July 16 saw the commemoration of the Vel’ d’Hiv Roundup in Paris: the 1942 mass arrest, carried out by the French police on Nazi orders, of over 13,000 French Jews who were then shipped off to extermination camps. At the ceremony this year, French President Emmanuel Macron apologized for France’s actions and pledged to make France a country where the Jewish victims, among them over 4,000 children, would have wanted to live.
But, writes Nidra Poller, the “tragic reality” is this: as shown most recently by the April murder of the sixty-five-year-old Sarah Halimi by a radicalized twenty-seven-year-old Muslim, France can’t and won’t fulfill that pledge:
If the descendants of those [murdered] children lived in France today, they might have to hide their kippot and Magen Davids, they might be harassed out of schools and neighborhoods, beaten up in the métro, accused of genocide against the Palestinians. If the descendants of those children lived in France today, the children hunted like animals by the French and exterminated by the Nazis, . . . they might be assassinated at a Jewish school in Toulouse [as in March 2012], their lives might be shattered by the savage murder of their grandmother in Paris in 2017. And who would be persecuting them? The descendants of immigrants and refugees from Arab-Muslim countries, the underprivileged victims of discrimination whom President Macron vows to protect [by means of the same] tender consideration that put a Kobili Traoré in the apartment downstairs of Sarah Halimi wthout first making sure he had integrated the values of the Republic.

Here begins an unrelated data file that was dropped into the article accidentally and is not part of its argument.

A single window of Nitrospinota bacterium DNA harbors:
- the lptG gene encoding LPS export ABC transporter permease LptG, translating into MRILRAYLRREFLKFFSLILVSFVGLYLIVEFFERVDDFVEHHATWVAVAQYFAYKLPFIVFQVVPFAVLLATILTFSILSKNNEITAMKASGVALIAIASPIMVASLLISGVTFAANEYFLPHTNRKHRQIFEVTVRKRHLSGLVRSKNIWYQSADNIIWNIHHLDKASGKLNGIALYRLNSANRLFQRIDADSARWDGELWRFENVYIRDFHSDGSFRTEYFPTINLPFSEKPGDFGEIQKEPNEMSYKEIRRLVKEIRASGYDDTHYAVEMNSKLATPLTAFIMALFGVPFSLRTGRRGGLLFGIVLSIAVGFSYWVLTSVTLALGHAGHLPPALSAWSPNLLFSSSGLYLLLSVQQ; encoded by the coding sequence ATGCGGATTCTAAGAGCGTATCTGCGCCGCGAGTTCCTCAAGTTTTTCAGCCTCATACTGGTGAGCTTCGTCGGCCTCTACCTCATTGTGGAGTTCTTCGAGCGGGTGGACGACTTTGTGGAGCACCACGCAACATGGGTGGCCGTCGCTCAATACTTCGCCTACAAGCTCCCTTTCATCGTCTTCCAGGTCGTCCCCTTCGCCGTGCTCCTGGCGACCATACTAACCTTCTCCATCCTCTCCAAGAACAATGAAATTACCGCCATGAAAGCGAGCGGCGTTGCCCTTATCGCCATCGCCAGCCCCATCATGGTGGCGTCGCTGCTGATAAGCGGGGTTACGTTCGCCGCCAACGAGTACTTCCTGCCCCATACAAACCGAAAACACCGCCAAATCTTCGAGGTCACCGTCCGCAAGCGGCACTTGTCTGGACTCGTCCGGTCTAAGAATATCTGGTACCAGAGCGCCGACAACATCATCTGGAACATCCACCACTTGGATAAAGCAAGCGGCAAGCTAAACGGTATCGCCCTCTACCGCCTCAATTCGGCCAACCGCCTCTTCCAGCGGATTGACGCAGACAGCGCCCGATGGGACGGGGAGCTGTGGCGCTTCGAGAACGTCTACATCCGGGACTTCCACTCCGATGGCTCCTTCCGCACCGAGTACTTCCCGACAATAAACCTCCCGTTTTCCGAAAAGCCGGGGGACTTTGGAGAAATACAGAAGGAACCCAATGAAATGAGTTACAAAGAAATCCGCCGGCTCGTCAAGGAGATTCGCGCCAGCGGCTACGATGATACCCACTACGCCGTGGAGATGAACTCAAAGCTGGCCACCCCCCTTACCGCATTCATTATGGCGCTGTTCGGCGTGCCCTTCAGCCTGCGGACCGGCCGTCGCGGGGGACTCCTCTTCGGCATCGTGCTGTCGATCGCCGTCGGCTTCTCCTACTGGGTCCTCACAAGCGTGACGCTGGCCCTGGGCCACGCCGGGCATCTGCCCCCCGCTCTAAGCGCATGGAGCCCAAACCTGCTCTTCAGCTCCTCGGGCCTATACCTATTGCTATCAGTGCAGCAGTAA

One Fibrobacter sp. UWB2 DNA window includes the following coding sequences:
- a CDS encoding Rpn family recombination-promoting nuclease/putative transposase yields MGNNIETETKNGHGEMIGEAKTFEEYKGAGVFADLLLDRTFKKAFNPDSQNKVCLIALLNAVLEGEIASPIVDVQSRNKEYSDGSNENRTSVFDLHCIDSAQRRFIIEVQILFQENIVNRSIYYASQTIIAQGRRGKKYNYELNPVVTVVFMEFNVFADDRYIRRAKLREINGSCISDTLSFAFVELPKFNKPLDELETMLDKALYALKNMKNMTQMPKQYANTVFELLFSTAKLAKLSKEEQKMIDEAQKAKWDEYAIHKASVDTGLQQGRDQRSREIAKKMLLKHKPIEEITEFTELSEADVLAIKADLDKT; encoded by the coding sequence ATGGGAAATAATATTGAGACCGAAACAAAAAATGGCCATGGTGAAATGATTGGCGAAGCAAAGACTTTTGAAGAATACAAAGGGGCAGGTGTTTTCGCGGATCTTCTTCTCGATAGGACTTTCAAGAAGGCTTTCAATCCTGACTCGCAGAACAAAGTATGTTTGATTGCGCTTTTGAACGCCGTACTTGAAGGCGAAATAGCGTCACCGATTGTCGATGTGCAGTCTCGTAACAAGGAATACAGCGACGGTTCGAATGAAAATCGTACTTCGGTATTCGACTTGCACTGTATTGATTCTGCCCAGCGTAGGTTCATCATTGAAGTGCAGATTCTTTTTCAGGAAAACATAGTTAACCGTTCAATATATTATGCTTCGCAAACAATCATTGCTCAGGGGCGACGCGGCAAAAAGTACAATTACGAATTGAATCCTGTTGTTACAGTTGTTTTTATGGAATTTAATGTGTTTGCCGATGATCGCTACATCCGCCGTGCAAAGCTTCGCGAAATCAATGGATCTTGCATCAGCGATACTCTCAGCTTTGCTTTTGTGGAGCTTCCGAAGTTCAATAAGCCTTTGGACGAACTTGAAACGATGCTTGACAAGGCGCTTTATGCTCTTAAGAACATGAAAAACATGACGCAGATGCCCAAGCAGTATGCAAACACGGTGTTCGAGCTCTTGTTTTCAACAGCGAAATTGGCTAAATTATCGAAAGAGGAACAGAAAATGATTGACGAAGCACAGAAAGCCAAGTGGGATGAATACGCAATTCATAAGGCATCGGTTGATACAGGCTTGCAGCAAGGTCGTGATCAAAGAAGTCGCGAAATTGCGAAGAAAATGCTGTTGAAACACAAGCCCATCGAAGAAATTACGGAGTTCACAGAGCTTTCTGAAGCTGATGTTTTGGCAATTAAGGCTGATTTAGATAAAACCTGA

[Unlike the situation in 1942], the French police did not pound on the door and drag Sarah Halimi from her home in the middle of the night. The police stood down, waiting interminably for reinforcements, while Kobili Traoré beat, smashed, and exterminated a defenseless Jewish woman.
The courage and lucidity to acknowledge the French crimes of the past falters in the face of French crimes of the present.